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Year-End Mania is the Key’s annual survey of the things below the surface that made 2019 incredible. In this edition, Key writer Sean Fennell explores the overlap between film and music that exploded in 2019.

The album is not what it used to be. Whether it’s dying for good is an argument I will leave for another day, but the album is evolving, that much you can’t deny. Blame attention spans, blame algorithmic playlists, blame tiktok, blame whatever you like, but things change. Even the biggest artists, the ones looking down at the highest stratosphere of pop culture – your Beyonces per say – have shifted focus. An album can still be an album, but it can’t just be an album. Just like the stories here at The Key and other publications, an album must be part of a package, a 360 degree experience.

So what shape has this taken in 2019? In many cases, artists have looked backward for inspiration. Gone are the days of MTV as a stalwart taste-maker, no longer are music videos at the center of culture. But what if you take it up a notch? Not just music videos but music movies, not five minutes of literal interpretation but full-length sprawling, genre-defying visual stimulus full of collaboration and artistry. It was a trend I recognized early on, and while not new, it certainly continued to flourish well into 2019. It got me thinking, not only about the best collaborations, packages and eventized releases, but what could have been.

Sound & Fury is an excellent record, one which sees Sturgill Simpson, once heralded as the next big country star, thrash around wildly with little regard for style. It is a ROCK record, loud and proud, a guitar hero showcase with no prisoners taken. So, obviously, the companion piece is a varied, disjointed anime featuring some of the most skilled artists in the genre. It shouldn’t work, yet it’s perfect. Songs like “Sing Along”and “Best Clockmaker On Mars” meld perfectly with the apocalyptic hellscapes, battle scenes and dance sequences that make Sound & Fury one of the wildest trips of the year.

I’ve already discussed what I love about 2019’s I Am Easy To Find by The National in this year’s top album round-up, but the film of the same name is something all its own. This was, more than any other film on this list, a true collaboration. Director Mike Mills (The Beginnings, 20th Century Women) was brought in very early on, receiving what he calls “sketches” of seven of the albums songs, which he then took and molded as he saw fit in order to score his film. That film,  a silent depiction of a woman (Alicia Vikander) aging from birth to death, blends Mills’ sensibilities with those of The National’s, making for a study in quiet contemplation that accompanies the album incredibly.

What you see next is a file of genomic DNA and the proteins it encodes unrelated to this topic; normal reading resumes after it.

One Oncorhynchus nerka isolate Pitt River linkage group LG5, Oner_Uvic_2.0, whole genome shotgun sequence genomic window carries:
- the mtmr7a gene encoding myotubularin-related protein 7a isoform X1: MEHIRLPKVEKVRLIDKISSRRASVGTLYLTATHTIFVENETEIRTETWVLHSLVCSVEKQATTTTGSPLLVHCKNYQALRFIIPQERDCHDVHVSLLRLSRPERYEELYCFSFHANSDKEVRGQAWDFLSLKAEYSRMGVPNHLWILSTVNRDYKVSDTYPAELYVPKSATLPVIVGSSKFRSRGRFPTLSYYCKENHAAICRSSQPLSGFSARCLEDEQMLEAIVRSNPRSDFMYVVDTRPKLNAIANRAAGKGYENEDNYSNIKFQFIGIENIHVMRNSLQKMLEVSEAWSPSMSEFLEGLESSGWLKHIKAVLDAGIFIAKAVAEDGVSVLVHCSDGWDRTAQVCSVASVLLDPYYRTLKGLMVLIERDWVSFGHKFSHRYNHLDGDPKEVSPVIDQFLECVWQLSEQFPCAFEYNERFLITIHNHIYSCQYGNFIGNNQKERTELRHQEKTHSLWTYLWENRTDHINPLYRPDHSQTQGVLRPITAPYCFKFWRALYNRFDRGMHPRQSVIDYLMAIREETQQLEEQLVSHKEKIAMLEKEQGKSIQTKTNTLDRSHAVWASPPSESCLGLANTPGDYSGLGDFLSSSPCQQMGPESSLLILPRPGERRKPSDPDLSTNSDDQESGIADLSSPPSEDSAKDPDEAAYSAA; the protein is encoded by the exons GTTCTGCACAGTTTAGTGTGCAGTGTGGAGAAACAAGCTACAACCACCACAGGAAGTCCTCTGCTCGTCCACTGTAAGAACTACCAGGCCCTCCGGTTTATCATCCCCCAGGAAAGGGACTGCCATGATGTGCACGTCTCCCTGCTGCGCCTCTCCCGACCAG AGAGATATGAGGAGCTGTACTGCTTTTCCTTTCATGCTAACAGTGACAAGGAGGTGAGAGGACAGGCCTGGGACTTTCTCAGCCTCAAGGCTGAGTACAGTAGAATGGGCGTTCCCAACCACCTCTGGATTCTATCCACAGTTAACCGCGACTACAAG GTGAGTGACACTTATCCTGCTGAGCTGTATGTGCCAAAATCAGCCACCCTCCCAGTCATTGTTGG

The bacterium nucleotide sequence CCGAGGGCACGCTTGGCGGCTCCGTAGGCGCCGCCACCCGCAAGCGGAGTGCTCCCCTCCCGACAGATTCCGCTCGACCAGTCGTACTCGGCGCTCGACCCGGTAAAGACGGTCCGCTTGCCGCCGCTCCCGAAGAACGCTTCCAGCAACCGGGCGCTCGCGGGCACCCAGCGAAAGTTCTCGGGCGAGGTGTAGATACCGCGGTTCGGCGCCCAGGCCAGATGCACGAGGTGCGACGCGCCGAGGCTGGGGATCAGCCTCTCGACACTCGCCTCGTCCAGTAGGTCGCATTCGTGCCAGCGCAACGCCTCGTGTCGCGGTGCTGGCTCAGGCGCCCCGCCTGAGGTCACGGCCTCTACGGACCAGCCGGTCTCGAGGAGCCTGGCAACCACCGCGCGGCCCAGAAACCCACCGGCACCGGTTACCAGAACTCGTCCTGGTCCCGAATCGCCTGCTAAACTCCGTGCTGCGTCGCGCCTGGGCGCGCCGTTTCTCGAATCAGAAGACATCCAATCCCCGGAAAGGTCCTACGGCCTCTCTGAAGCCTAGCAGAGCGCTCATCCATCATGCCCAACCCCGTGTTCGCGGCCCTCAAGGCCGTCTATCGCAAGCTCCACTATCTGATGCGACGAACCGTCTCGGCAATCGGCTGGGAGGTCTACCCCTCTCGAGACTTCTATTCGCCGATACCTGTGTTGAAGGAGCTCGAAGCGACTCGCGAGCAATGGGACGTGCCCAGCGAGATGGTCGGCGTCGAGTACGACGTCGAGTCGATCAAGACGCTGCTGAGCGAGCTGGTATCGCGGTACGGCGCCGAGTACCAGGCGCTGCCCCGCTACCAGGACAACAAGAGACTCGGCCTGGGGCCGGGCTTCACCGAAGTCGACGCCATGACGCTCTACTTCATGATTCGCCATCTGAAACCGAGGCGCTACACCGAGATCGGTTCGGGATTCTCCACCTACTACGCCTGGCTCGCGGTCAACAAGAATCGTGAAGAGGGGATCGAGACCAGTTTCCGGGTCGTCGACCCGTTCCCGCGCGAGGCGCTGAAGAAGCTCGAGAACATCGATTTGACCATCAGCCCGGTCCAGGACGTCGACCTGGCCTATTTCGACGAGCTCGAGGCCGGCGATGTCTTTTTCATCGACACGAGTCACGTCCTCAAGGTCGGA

Solange sees your collaboration and scofs. Who needs collaboration when you can do it all? When I Get Home was one of the years best albums by one of music’s most talented artists, an artist who, apparently, can do it all. Not only does Solange star in the film, flaunting her dancing expertise with ease, but directs as well, giving us a truly unique scrapbook of her hometown of Houston, female black excellence, and cowboy culture. If the back half of the decade told us anything, it’s that Solange is just as much a power to be reckoned with as her more famous sister.

https://www.youtube.com/watch?v=Q55AVeXzqeE

I might not have seen a Thom Yorke / Paul Thomas Anderson collaboration working this well, but when you can get two masters of their craft together, you just let them cook. Highlighted by the long sought-after single “Dawn Chorus,” Anima is an interpretive dance through Yorke’s subconscious. PTA, along with help from Suspiria choreographer Damien Jalet, brings to life the choppy, electronic hum of Yorke’s third proper solo record with his typical virtuosity. I have only listened to Anima through once, but I’ve watched the movie five times, which should tell you all you need to know.

Wish List

Sharon Van Etten’s Remind Me Tomorrow is a brilliant record, a moody, revelatory jump for the singer-songwriter. Heavy on synths and droning vocals, the emotional toll this record takes led me to one of our most affecting filmmakers; Barry Jenkins. If you’ve seen either Moonlight or If Beale Street Could Talk you know exactly the emotional gut-punch Jenkins can bring with a well-time close-up or swirling visual and it’s the kind of palette that would go great with Van Etten’s poignant songwriting.

There was a moment during last month’s (Sandy) Alex G. show at Union Transfer where I was genuinely a little frightened. One minute he’s standing with his acoustic guitar and the next he’s throwing himself around stage, jamming to “Brick”, a hardcore wall of sound assault on the senses. It’s just this kind of jump from quiet to loud, traditional to bizarre, that has me wishing for a collaboration with Ari Aster, Hollywood’s most sick and twisted director. Just like (Sandy) Alex G., Aster has burst onto the scene, his first two features, Hereditary and Midsommar, unsettling audiences far and wide. His aren’t just horror movies, they are mind-melters, with truly warped views of everyday life fraying at the edges. This is just what I hear when I listen to (Sandy) Alex G.’s House Of Sugar, an artist comfortable with the uncomfortable and never satisfied to stay in one place for long.

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